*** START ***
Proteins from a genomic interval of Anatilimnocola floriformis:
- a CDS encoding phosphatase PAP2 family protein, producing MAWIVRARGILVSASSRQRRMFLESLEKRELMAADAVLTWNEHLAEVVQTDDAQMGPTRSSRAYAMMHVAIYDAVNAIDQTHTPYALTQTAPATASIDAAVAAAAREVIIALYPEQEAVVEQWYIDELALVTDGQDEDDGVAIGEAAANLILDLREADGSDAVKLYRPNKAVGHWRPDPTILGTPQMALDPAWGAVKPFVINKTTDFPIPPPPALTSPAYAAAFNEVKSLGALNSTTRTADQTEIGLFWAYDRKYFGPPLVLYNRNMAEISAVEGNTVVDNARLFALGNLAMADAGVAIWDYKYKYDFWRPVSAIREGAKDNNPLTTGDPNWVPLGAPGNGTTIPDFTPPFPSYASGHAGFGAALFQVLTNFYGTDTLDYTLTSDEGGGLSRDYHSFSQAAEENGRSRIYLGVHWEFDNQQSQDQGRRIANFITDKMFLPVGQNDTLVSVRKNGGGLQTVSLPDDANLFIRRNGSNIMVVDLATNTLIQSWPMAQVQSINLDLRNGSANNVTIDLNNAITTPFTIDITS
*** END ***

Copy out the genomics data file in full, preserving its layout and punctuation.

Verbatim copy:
Proteins from a genomic interval of Anatilimnocola floriformis:
- a CDS encoding phosphatase PAP2 family protein, producing MAWIVRARGILVSASSRQRRMFLESLEKRELMAADAVLTWNEHLAEVVQTDDAQMGPTRSSRAYAMMHVAIYDAVNAIDQTHTPYALTQTAPATASIDAAVAAAAREVIIALYPEQEAVVEQWYIDELALVTDGQDEDDGVAIGEAAANLILDLREADGSDAVKLYRPNKAVGHWRPDPTILGTPQMALDPAWGAVKPFVINKTTDFPIPPPPALTSPAYAAAFNEVKSLGALNSTTRTADQTEIGLFWAYDRKYFGPPLVLYNRNMAEISAVEGNTVVDNARLFALGNLAMADAGVAIWDYKYKYDFWRPVSAIREGAKDNNPLTTGDPNWVPLGAPGNGTTIPDFTPPFPSYASGHAGFGAALFQVLTNFYGTDTLDYTLTSDEGGGLSRDYHSFSQAAEENGRSRIYLGVHWEFDNQQSQDQGRRIANFITDKMFLPVGQNDTLVSVRKNGGGLQTVSLPDDANLFIRRNGSNIMVVDLATNTLIQSWPMAQVQSINLDLRNGSANNVTIDLNNAITTPFTIDITS